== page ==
The endocannabinoid system (ECS) is critical for almost every aspect of our moment-to-moment functioning. The ECS regulates and controls many of our most critical bodily functions such as learning and memory, emotional processing, sleep, temperature control, pain control, inflammatory and immune responses, and eating. The ECS comprises a vast network of chemical signals and cellular receptors that are densely packed throughout our brains and bodies.
CB1 receptors outnumber many of the other receptor types in the brain. They act like traffic cops to control the levels and activity of most of the other neurotransmitters. This is how they regulate things: by immediate feedback, turning up or down the activity of whichever system needs to be adjusted, whether that is hunger, temperature, or alertness. To stimulate these receptors, our bodies produce molecules called endocannabinoids, which have a structural similarity to molecules in the cannabis plant. The first endocannabinoid that was discovered was named anandamide after the Sanskrit word Ananda for bliss. All of us have tiny cannabis-like molecules floating around in our brains.
A second type of cannabinoid receptor, the CB2 receptor, exists mostly in our immune tissues and is critical to helping control our immune functioning, and it plays a role in modulating intestinal inflammation, contraction, and pain in inflammatory bowel conditions.
Cannabis terpenes are aromatic oils secreted by the resin glands of the plant with aromatic molecules that help give plants a particular taste or smell. They’re the reason why lavender imparts its signature soothing aroma and why certain marijuana strains have a citrusy, floral, or even woody flavor and scent. These are the same glands that create cannabinoids, the active ingredients in cannabis
The power of terpenes goes beyond affecting just the nose and tongue, however. While it has always been assumed that cannabinoids were the power behind marijuana’s effects, terpenes play a large role, as well. Terpenes can bind with the same receptors as cannabinoids to create various effects. This makes understanding terpenes a particularly useful bit of cannabis information, as it means that consumers can better customize their high or cannabis health benefits by knowing what terpenes they’re ingesting.
Given that marijuana terpenes differ from one strain to the next, this (in combination with cannabinoids) is why one strain can be wildly stimulating while another may cause intense drowsiness and relaxation. Researchers believe that the combination of cannabinoids and terpenes may be responsible for the entourage effect. The phenomenon in which its ingredients work differently (and often better) when consumed together rather than individually
Marijuana terpenes not only differ from one strain to the next, but they may also differ between harvests of the same strain. Each terpene demonstrates individual characteristics that influence the effects of the plant in which it’s found. While there are dozens of terpenes in marijuana, much of the knowledge and research has focused on the most common ones.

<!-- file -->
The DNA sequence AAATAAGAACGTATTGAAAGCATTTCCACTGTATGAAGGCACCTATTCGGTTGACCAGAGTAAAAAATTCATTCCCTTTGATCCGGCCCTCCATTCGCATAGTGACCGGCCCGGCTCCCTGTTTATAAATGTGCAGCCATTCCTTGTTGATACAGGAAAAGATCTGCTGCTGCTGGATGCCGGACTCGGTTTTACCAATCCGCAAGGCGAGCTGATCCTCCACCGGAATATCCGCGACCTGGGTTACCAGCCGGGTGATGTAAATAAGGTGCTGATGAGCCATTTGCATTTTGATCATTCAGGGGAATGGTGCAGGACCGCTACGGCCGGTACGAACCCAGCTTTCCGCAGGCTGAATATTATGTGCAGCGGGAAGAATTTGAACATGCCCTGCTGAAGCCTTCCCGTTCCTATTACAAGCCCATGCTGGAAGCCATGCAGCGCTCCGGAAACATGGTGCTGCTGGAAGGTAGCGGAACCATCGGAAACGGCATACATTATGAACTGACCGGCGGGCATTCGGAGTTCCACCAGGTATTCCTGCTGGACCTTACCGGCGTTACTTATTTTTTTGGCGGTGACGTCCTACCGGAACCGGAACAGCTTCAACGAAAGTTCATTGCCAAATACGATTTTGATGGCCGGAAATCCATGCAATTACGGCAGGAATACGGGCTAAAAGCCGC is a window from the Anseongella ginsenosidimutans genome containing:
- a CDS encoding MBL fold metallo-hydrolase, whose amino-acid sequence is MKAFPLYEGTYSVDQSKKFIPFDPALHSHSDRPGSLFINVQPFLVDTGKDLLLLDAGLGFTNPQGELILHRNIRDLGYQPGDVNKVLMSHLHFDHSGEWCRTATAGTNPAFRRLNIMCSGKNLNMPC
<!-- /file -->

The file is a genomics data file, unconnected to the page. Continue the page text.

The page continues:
The most common terpene found in cannabis, myrcene imparts an earthy essence. It’s the terpene responsible for marijuana’s sedative “couch-lock” effects. It’s also known for its anti-inflammatory and analgesic effects.
Linalool has a floral fragrance, with benefits that include anti-inflammatory, anti-anxiety, and analgesic properties. They are also studies investigating the use of linalool in neurodegenerative conditions such as Alzheimer’s disease.
Terpinolene relaxes with its gently sweet floral fragrance, but it also imparts herbal and woody notes. This terpene is an excellent sedative, as well as being antibacterial and having antioxidant properties.
Famous for its citrusy flavor and scent, limonene is also found in fruit rinds, as well as in peppermint, juniper, and rosemary. It has anti-anxiety, anti-depressant, and anti-tumor properties, as well as being an anti-inflammatory and analgesic.
As may be guessed by its name, pinene is most commonly found in pine needles and imparts a definitive pine aroma. Pinene can be used to lessen some of the effects of THC. It also has analgesic, anti-anxiety, anti-inflammatory, and anti-tumor effects, as well as being excellent at treating asthma.
Cannabis causes a wide variety of effects, and those effects are due to its cannabinoids. They are such important compounds that without them, marijuana would be just another plant growing in the wild. They are active ingredients that are responsible for the way cannabis affects people whether they are enjoying it recreationally or using it to treat an illness. From euphoria to enhanced enjoyment of flavors, cannabinoids are able to significantly impact the brain and body. The reason they are able to do that is that they interact perfectly with the human endocannabinoid system.
Think of the endocannabinoid system as a network of electrical outlets in the central nervous system, including the brain. When various chemicals plug into these outlets, known as cannabinoid receptors, the receptors activate and specific things happen. The receptors control things like movement, mood, memory, pain sensation, and appetite.
To understand the effects of marijuana, it’s helpful to examine each cannabinoid individually. This is because there are many different types of cannabinoids and each one has different benefits and side effects. Some cause drowsiness, some suppress hunger, and others are excellent at calming anxiety.
Depending on the source, cannabis contains anywhere from 66 to as many as 113 cannabinoids. This makes compiling an exact list of cannabinoids a tricky endeavor, as most aren’t well-known or well-researched. Most research today is focused on the bigger players in the cannabinoid lineup. The “big six” are THC, CBD, CBG, CBC, CBN, and THCV.